In base class, Inspector initialized variable returns null when trying to access it in child class' Start method

Here is my simplified base class

public class BuildingScript : MonoBehaviour {
    public CityHallScript CityItBelongsTo;


}

And my simplified child class

public class EnergyGeneratorScript : BuildingScript {
    public override void Start () {

        base.Start();
        CityItBelongsTo.CityHall.City.cityResources.RaiseLimit(resource, amount);

    }
}

I have a gameobject called “HQ” in my scene and has a “CityHallScript” attached to it and i gave this to inspector variable for “CityItBelongsTo”. RaiseLimit method DOES work on BuildingScript start function no problem, but when i try it on EnergyGeneratorScript “CityItBelongsTo” is null. Weird thing is that when i try RaiseLimit method in Update function in EnergyGeneratorScript it DOES work, so i am guessing this happens because when if i call RaiseLimit method in Start method, CityItBelongsTo isnt initialized yet. Right now my workaround is i made a bool variable called “init” and made an if condition in Update function that if init is true i call RaiseLimit method and change init to false. So any ideas how to make this right ? Thanks.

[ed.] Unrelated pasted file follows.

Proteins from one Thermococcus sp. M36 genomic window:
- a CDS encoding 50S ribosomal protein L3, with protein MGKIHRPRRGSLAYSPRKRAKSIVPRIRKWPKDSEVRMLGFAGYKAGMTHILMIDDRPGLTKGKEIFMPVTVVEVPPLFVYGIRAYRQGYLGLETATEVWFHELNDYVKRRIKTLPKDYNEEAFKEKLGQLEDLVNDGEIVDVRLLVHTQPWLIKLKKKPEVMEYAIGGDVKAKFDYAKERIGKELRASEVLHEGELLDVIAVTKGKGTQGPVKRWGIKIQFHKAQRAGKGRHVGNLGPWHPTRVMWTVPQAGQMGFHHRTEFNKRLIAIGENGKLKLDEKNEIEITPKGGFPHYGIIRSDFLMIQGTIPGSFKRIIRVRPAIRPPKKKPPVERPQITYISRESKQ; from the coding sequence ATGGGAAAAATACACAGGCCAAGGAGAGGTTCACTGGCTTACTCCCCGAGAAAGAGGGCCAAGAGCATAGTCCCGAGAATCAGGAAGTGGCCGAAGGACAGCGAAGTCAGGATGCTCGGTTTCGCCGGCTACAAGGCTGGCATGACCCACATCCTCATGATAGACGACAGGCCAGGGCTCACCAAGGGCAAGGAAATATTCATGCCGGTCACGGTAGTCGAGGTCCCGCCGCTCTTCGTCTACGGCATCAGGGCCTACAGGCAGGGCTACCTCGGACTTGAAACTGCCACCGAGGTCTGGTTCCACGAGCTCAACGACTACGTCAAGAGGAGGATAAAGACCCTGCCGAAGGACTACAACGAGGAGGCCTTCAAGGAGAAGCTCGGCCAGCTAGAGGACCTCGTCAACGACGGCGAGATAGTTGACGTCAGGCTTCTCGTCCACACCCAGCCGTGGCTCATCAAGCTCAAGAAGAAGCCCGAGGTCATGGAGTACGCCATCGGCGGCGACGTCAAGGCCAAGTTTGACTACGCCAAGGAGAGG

This is part of the general subject of synchronization of initialization. There’s Unity, and then there’s all other software engineering in all languages.

Unity has a configuration for the order of Script Execution Order. This can patch your problem, but I don’t recommend this approach. There isn’t a problem using this approach, but my own background is that of software engineering, and I know that using an external tool to fix a synchronization problem in this way actually leaves the problem in the code. It is patched or fixed to work by this configuration, and it can be a quick way of solving the problem, but it isn’t a solution.

A solution would eliminate the problem so that the Script Execution Order method isn’t even needed. For a study project, some minor builds, my point may seem overkill. My underlying point, though, is that even while learning (maybe especially), one should develop engineering habits which don’t produce problems to be solved with something like execution order configuration from the editor.

It may be that you can break initialization into two different stages, and use Awake() for the prerequisite initialization, and Start will continue to do everything else. Unity docs state that all Awakes are called (and finished) before any Starts are executed. This means you should be able to fashion the solution in code, so that Script Execution Order isn’t even needed.

This also means that if you establish the habit of designing initialization with synchronized phases, you’ll never need to have Unity edit the order, and your code will be portable (that is, you can re-use classes that may be designed for generic use everywhere).

Your use of the bool represents the more general “design pattern” (if it was ever so formalized) known as lazy initialization, and is a valid solution generally for making sure a prerequisite initialization is done.